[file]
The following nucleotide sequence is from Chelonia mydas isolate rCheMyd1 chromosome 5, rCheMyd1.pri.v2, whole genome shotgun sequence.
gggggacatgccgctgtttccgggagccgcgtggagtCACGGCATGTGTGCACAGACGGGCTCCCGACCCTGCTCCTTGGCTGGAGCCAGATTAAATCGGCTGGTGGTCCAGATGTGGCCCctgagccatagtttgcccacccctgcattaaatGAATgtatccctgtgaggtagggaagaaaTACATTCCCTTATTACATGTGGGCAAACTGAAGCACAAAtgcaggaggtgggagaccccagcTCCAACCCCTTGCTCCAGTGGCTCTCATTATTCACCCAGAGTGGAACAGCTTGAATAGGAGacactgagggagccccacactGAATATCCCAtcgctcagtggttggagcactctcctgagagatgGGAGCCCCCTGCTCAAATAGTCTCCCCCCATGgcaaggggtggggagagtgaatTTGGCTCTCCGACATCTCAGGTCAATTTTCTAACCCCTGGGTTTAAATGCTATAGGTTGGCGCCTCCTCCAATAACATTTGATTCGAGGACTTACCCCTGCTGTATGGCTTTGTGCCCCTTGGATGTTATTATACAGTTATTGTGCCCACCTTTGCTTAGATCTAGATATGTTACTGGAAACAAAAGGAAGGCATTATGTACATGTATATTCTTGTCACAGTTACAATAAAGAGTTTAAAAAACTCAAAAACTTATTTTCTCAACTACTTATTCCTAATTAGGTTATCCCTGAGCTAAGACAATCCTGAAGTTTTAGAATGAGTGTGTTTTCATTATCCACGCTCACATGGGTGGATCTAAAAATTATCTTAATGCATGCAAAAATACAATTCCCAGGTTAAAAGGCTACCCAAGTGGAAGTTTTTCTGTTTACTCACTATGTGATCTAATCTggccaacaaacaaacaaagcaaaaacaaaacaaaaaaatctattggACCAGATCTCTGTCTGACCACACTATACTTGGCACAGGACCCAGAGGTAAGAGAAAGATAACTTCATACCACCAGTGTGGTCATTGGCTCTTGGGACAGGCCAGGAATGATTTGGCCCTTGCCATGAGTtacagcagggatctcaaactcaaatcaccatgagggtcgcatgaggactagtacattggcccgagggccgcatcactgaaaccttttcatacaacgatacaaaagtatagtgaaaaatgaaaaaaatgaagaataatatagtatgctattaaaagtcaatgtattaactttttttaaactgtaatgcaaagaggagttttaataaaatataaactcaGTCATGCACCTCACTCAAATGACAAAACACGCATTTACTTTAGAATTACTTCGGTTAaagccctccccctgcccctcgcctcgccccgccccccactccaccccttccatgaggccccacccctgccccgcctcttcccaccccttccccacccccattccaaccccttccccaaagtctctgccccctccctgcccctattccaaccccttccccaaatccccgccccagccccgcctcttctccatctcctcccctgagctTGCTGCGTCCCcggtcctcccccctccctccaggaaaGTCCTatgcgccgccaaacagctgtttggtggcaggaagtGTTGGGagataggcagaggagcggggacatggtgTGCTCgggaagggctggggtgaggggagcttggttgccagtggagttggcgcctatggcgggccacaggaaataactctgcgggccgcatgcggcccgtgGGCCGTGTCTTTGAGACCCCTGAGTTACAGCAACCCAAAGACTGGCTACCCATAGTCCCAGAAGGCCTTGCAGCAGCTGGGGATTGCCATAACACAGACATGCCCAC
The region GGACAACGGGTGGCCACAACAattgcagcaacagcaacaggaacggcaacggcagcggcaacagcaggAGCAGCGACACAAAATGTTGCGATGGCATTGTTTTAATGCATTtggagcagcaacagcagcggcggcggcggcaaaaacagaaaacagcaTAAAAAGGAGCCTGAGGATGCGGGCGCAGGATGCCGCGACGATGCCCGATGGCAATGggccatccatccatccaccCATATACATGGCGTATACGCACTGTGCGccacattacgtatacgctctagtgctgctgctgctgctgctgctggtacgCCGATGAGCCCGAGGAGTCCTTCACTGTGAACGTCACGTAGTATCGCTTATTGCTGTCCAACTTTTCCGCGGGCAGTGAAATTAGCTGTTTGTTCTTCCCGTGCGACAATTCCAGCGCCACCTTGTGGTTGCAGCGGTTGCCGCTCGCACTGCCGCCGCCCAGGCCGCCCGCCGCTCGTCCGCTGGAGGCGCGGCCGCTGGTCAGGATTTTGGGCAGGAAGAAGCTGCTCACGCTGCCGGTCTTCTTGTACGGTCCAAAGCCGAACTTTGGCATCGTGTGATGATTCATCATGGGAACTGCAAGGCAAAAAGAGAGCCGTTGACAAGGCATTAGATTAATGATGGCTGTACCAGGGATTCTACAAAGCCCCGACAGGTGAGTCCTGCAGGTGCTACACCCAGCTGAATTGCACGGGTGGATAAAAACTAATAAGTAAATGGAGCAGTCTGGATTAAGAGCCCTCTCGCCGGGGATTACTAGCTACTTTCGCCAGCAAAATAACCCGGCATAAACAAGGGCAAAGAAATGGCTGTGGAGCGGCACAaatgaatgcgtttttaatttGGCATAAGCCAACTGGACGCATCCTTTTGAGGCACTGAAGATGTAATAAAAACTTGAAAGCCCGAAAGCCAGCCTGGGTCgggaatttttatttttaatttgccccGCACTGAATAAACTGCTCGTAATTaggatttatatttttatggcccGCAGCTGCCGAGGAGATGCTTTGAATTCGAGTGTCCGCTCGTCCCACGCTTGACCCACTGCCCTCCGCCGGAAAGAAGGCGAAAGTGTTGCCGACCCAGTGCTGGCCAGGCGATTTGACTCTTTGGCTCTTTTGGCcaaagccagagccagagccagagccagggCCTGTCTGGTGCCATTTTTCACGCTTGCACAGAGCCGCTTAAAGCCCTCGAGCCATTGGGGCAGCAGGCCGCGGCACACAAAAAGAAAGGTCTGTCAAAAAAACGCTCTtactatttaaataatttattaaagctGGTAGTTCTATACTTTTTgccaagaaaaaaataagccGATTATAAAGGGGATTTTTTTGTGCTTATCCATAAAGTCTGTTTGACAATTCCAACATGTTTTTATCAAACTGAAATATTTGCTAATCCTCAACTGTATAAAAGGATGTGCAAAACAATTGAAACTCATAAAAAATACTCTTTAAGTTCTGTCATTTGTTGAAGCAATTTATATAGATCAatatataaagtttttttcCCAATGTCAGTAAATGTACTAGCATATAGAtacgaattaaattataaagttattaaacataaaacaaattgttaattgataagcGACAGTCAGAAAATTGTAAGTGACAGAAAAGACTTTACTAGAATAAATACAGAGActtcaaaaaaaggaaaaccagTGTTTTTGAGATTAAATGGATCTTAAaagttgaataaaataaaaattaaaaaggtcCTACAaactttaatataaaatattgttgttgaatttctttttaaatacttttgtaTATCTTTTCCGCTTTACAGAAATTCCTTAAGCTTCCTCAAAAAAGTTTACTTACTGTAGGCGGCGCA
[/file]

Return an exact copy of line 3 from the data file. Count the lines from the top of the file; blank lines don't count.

The region GGACAACGGGTGGCCACAACAattgcagcaacagcaacaggaacggcaacggcagcggcaacagcaggAGCAGCGACACAAAATGTTGCGATGGCATTGTTTTAATGCATTtggagcagcaacagcagcggcggcggcggcaaaaacagaaaacagcaTAAAAAGGAGCCTGAGGATGCGGGCGCAGGATGCCGCGACGATGCCCGATGGCAATGggccatccatccatccaccCATATACATGGCGTATACGCACTGTGCGccacattacgtatacgctctagtgctgctgctgctgctgctgctggtacgCCGATGAGCCCGAGGAGTCCTTCACTGTGAACGTCACGTAGTATCGCTTATTGCTGTCCAACTTTTCCGCGGGCAGTGAAATTAGCTGTTTGTTCTTCCCGTGCGACAATTCCAGCGCCACCTTGTGGTTGCAGCGGTTGCCGCTCGCACTGCCGCCGCCCAGGCCGCCCGCCGCTCGTCCGCTGGAGGCGCGGCCGCTGGTCAGGATTTTGGGCAGGAAGAAGCTGCTCACGCTGCCGGTCTTCTTGTACGGTCCAAAGCCGAACTTTGGCATCGTGTGATGATTCATCATGGGAACTGCAAGGCAAAAAGAGAGCCGTTGACAAGGCATTAGATTAATGATGGCTGTACCAGGGATTCTACAAAGCCCCGACAGGTGAGTCCTGCAGGTGCTACACCCAGCTGAATTGCACGGGTGGATAAAAACTAATAAGTAAATGGAGCAGTCTGGATTAAGAGCCCTCTCGCCGGGGATTACTAGCTACTTTCGCCAGCAAAATAACCCGGCATAAACAAGGGCAAAGAAATGGCTGTGGAGCGGCACAaatgaatgcgtttttaatttGGCATAAGCCAACTGGACGCATCCTTTTGAGGCACTGAAGATGTAATAAAAACTTGAAAGCCCGAAAGCCAGCCTGGGTCgggaatttttatttttaatttgccccGCACTGAATAAACTGCTCGTAATTaggatttatatttttatggcccGCAGCTGCCGAGGAGATGCTTTGAATTCGAGTGTCCGCTCGTCCCACGCTTGACCCACTGCCCTCCGCCGGAAAGAAGGCGAAAGTGTTGCCGACCCAGTGCTGGCCAGGCGATTTGACTCTTTGGCTCTTTTGGCcaaagccagagccagagccagagccagggCCTGTCTGGTGCCATTTTTCACGCTTGCACAGAGCCGCTTAAAGCCCTCGAGCCATTGGGGCAGCAGGCCGCGGCACACAAAAAGAAAGGTCTGTCAAAAAAACGCTCTtactatttaaataatttattaaagctGGTAGTTCTATACTTTTTgccaagaaaaaaataagccGATTATAAAGGGGATTTTTTTGTGCTTATCCATAAAGTCTGTTTGACAATTCCAACATGTTTTTATCAAACTGAAATATTTGCTAATCCTCAACTGTATAAAAGGATGTGCAAAACAATTGAAACTCATAAAAAATACTCTTTAAGTTCTGTCATTTGTTGAAGCAATTTATATAGATCAatatataaagtttttttcCCAATGTCAGTAAATGTACTAGCATATAGAtacgaattaaattataaagttattaaacataaaacaaattgttaattgataagcGACAGTCAGAAAATTGTAAGTGACAGAAAAGACTTTACTAGAATAAATACAGAGActtcaaaaaaaggaaaaccagTGTTTTTGAGATTAAATGGATCTTAAaagttgaataaaataaaaattaaaaaggtcCTACAaactttaatataaaatattgttgttgaatttctttttaaatacttttgtaTATCTTTTCCGCTTTACAGAAATTCCTTAAGCTTCCTCAAAAAAGTTTACTTACTGTAGGCGGCGCA